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Challenge 13 - Acing Documentation from Zoe

Here’s Zoe’s entry for Power BI Challenge 13. @datazoe, would you like to share how you built this dashboard and what your inspiration is in building it?

Here’s the link to the report:

To learn about the real-life scenario presented for the challenge, be sure to click on the image below.


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@EnterpriseDNA please remove the hidden pages, those were a part of the challenge PBI, I just did the summary page :slight_smile: Thanks!

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Hi @datazoe, the hidden pages were removed. Thanks!


Really love this report Zoe, really classy!


This post is part of the Enterprise DNA platform improvements. Through these posts, members and non-members can showcase the resources and inspirations on how they come up with their challenge submissions. We hope all members can utilize it efficiently.

Thank you!!

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I am a fan of the minimal design, and I wanted to do that here again, but also try and surface as much information as possible, so you can kind of see what’s going on at a glance.

So we have the numbers about the report across the top, and I thought about going back and adding icons but I kind of liked it without the icons.

The main viz is the combo stacked chart, giving details about the columns in each table the stacked column (I made a Power BI pun!) and the rows in the triangles. I chose grey for data columns as while it is important you not have 1000 columns in a table, otherwise it’s ok, and mostly information. The measures are blue because they are good to know where they are but still also generally fine. I wanted that visible so that you can see if they are kind of all over or like in this one, neatly grouped in measure tables. The calculated columns being of most concern are in yellow, as a warning. I did have the table names on the x-axis at first but they were kind of long, especially those auto generated date tables, which distracted from the viz so I removed it. I wanted people to use the tooltip anyway so that helps direct them to that, so they can see the name then. Adding row data to the viz was tricky as I wanted it has context but not take over, so I settled on the triangles (which is a line with line width of 0).

The tooltip again giving more depth and also the recommendations provided by the documentation tool on the auto generated date tables and my version of the calculated columns one. I am liking the little heading trick on the multi-row card. I put in x fields then simply take out the first and the second goes that darker blue.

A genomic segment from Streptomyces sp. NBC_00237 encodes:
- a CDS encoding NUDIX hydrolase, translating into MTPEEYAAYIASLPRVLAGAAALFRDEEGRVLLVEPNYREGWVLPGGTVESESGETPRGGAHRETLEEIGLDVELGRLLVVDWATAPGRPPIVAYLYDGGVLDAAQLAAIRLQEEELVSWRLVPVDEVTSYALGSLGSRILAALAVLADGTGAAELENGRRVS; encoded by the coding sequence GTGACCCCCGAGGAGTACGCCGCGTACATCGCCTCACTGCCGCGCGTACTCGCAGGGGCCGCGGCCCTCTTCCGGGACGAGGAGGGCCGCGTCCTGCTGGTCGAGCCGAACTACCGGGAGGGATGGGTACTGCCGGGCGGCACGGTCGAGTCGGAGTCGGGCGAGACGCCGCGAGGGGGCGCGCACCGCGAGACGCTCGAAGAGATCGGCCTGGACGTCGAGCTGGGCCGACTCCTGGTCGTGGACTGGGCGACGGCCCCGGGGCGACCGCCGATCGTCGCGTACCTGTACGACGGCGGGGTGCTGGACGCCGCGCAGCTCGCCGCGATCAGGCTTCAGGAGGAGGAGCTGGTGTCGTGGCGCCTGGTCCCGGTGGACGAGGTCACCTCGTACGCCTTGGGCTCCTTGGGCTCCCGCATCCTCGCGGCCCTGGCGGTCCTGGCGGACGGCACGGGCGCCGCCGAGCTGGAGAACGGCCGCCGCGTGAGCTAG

In my end user documentation I never usually include info about the relationships in the model because honestly it’s better as an image of the model view, but I liked the idea of highlighting 3 things about them in the pretty donut chart. The “M-M?” for the many to many count I would probably have done differently if there were any in this report, making it highlight in yellow or red with a way to get to the Microsoft docs on alternatives to making them, and which cases are valid (bridge, extended tables, etc). As it is really for more advanced folks I just left it as a nice looking side viz.

And at the bottom we have the meat and potatoes, the DAX table! Many times this is the only way an end user can see the logic directly, so I always include it in a table form. There is a slicer panel too, that was cut off in the screen shot above that will allow you to search for a specific one. I typically like to put those slicers near the table, but I liked the uncluttered look here.

They are all searchable drop downs, and I so I also included the DAX itself so you could look for dependencies that way too.

So that’s it! I do create reports like this a lot, though it’s typically just that lower table and I am very good about creating descriptions on at least all my measures. I usually recommend that the descriptions start with the verb. For example, instead of “This measure is…” I will say “Sum of daily sales” or “Average of monthly profit” or “Percentage of rows as calculated columns in the table”.

Thanks for taking the time to read my write up and have fun with Power BI!